As the political landscape started to crystallize at the onset of the 2012 election, I wrote a column making a comparison to the election of 1860, when Abraham Lincoln was elected.
My point then was that the common ground of these two elections was the fracturing of Americans’ most basic sense of what the nation is about.
The 1850s saw the collapse of the Whig Party and the birth of the Republican Party. The Democratic Party fractured into two and ran two separate candidates. The Republican Lincoln was elected with just 39 percent of the popular vote.
The core question tearing the country apart then was slavery. What place would that institution — intolerable and abhorrent to some, and central to nature’s moral order to others — find in our nation?
Two years prior, in 1858, Lincoln gave his famous “house divided” speech where he put his finger on the root of the battle for America’s soul.
“A house divided against itself cannot stand. I believe this government cannot endure, permanently, half slave and half free. I do not expect the Union to be dissolved — I do not expect the house to fall — but I do expect it will cease to be divided. It will become all one thing, or all the other.”
Now, in 2016, we see a continuation of this same process: the fracturing of Americans’ sense of what we’re about; and our movement even further to the polar extremes.
The decisive question today is where God and government stand in our lives. The movement over the years has been steadily in the direction of less God and more government. Secularism and government is so pervasive now that we are on the cusp of changing forever what America is about. Some sense that it has already happened and it is too late to change course.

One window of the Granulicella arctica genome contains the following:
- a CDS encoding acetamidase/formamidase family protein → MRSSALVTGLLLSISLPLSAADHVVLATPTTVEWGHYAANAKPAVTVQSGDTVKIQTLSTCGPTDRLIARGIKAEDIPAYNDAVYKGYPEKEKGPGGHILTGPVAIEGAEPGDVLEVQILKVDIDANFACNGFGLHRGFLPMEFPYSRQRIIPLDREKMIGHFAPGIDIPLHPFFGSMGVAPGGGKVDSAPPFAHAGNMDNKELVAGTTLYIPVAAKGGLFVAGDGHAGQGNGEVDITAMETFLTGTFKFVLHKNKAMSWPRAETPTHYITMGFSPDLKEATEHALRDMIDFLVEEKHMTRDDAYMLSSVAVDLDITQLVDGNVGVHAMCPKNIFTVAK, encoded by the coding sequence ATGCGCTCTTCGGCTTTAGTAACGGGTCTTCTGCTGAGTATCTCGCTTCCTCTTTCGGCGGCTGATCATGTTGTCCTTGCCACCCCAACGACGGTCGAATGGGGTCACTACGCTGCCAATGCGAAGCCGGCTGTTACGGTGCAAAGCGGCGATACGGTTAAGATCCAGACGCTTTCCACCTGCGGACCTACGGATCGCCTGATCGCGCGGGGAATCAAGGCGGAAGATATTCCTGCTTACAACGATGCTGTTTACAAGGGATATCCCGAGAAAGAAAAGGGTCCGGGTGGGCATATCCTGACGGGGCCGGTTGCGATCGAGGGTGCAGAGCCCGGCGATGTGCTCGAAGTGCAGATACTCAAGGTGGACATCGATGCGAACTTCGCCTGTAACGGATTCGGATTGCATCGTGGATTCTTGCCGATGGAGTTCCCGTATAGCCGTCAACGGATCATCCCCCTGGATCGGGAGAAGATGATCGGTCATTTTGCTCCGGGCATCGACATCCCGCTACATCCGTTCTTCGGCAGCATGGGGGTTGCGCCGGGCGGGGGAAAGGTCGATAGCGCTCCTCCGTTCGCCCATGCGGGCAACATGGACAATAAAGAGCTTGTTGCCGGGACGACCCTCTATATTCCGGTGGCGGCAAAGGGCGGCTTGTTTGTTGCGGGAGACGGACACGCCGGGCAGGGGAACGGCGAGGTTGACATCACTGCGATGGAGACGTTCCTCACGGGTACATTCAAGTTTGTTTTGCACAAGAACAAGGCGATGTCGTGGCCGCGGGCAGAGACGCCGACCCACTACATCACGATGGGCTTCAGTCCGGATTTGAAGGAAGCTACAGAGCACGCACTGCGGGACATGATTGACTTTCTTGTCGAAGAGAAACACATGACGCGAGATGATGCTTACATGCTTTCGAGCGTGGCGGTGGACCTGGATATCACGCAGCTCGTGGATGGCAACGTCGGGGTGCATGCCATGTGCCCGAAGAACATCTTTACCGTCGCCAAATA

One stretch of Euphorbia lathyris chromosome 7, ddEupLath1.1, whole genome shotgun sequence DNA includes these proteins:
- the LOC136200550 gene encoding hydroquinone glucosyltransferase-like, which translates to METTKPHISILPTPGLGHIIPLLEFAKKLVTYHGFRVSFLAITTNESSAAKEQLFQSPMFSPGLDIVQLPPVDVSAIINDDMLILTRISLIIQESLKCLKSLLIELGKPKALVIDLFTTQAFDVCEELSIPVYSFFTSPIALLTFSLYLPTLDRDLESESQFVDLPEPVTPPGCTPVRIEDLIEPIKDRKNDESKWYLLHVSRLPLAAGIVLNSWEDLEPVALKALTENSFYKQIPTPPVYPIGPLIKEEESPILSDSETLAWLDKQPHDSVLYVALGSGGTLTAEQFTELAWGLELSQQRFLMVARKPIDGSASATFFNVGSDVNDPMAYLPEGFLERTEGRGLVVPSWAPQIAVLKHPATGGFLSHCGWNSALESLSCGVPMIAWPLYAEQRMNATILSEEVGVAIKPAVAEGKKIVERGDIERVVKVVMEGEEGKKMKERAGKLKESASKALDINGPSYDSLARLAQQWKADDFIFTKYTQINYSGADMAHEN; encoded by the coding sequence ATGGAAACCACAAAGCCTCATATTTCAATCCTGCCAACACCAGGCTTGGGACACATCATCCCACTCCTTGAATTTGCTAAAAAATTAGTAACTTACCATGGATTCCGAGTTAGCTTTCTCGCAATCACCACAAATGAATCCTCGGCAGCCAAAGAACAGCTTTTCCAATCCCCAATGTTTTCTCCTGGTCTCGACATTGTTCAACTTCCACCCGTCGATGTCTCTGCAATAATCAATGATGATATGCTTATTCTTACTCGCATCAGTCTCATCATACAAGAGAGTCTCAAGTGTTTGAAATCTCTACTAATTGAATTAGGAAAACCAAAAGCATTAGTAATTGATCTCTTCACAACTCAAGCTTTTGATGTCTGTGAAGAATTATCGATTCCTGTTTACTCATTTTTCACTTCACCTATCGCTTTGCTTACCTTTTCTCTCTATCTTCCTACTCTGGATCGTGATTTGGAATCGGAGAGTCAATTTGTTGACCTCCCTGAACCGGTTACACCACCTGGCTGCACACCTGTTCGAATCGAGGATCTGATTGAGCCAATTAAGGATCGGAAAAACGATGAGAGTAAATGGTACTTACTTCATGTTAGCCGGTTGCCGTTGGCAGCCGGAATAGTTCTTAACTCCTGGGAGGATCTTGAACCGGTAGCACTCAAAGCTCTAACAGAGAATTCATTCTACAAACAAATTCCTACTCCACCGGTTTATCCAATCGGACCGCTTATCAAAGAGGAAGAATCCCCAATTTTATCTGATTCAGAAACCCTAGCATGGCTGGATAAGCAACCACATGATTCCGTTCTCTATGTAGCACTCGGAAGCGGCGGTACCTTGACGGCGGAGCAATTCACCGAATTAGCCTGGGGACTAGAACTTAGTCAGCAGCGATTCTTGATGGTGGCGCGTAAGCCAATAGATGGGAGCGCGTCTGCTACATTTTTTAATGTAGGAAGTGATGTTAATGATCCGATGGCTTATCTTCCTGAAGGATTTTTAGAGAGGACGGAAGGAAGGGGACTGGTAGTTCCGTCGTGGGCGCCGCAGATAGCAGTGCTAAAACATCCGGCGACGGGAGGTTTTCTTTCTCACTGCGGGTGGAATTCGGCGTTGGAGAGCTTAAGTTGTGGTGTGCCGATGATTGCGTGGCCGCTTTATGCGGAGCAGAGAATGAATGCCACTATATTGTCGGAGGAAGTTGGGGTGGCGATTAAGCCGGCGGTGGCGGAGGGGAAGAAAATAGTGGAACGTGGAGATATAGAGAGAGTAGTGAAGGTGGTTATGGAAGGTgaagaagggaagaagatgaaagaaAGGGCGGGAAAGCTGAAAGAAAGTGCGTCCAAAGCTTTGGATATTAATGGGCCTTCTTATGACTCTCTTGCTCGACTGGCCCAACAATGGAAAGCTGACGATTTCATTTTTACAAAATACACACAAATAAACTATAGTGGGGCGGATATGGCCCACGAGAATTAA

American voters are looking for honesty today.
“Stop playing games with us,” voters are telling politicians.
“Tell us who you are; give us the facts, and let us choose. Don’t tell us how much you love freedom and then deliver more government.”
For this reason, Bernie Sanders is having surprising success challenging the Clinton machine.
Sanders is a socialist, and he’s not afraid to say it.
The advantage that Sanders has is he is going with the flow. He is pointing in the direction in which the country is already moving. He is not looking to unwind or turn back against anything. He wants to do more of what we are already doing and is up front about defining ourselves as socialists.
Republicans need to be as clear with the country as Sanders with an alternative.
With the same clarity as Lincoln, Republicans need to level with Americans that we need to decide who we are and that we can’t go on pretending that we don’t have to make hard choices. Our making no decision is a victory for secularism and socialism.
The job for Republicans who want to lead America toward freedom is much harder because it means real change from the status quo.
It means telling the truth about abortion and the central importance of sanctity of life; and real reform in Social Security and Medicare, our tax system and our school systems.
Throwing hand grenades at the “establishment” doesn’t do this. We need substance. We need real ideas and proposals to change our fiscal and social realities.
We need a Republican Bernie Sanders to give Americans a real and explicit alternative to the secular and socialist path we’re already on.
This is the kind of candidate that Republicans need to nominate in 2016.
American voters need a clear choice for their future in this election. Are we going to be secular and socialist or a God-fearing free people?
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